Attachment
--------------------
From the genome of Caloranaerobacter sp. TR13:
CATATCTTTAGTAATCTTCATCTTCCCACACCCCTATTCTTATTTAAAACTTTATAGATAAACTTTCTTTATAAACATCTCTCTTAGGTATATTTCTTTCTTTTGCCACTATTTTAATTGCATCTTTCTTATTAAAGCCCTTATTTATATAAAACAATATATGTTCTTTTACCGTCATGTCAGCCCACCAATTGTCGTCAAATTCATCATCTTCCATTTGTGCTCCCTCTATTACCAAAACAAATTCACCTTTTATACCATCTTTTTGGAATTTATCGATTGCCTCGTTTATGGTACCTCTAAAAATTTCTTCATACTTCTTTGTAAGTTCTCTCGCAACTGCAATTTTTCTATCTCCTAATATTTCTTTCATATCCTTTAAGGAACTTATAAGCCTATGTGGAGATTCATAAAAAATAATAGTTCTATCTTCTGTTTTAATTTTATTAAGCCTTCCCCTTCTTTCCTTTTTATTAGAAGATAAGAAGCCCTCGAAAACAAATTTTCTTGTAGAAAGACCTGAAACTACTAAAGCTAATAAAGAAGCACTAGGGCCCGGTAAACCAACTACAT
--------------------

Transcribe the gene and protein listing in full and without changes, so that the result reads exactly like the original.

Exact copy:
From the genome of Caloranaerobacter sp. TR13:
CATATCTTTAGTAATCTTCATCTTCCCACACCCCTATTCTTATTTAAAACTTTATAGATAAACTTTCTTTATAAACATCTCTCTTAGGTATATTTCTTTCTTTTGCCACTATTTTAATTGCATCTTTCTTATTAAAGCCCTTATTTATATAAAACAATATATGTTCTTTTACCGTCATGTCAGCCCACCAATTGTCGTCAAATTCATCATCTTCCATTTGTGCTCCCTCTATTACCAAAACAAATTCACCTTTTATACCATCTTTTTGGAATTTATCGATTGCCTCGTTTATGGTACCTCTAAAAATTTCTTCATACTTCTTTGTAAGTTCTCTCGCAACTGCAATTTTTCTATCTCCTAATATTTCTTTCATATCCTTTAAGGAACTTATAAGCCTATGTGGAGATTCATAAAAAATAATAGTTCTATCTTCTGTTTTAATTTTATTAAGCCTTCCCCTTCTTTCCTTTTTATTAGAAGATAAGAAGCCCTCGAAAACAAATTTTCTTGTAGAAAGACCTGAAACTACTAAAGCTAATAAAGAAGCACTAGGGCCCGGTAAACCAACTACAT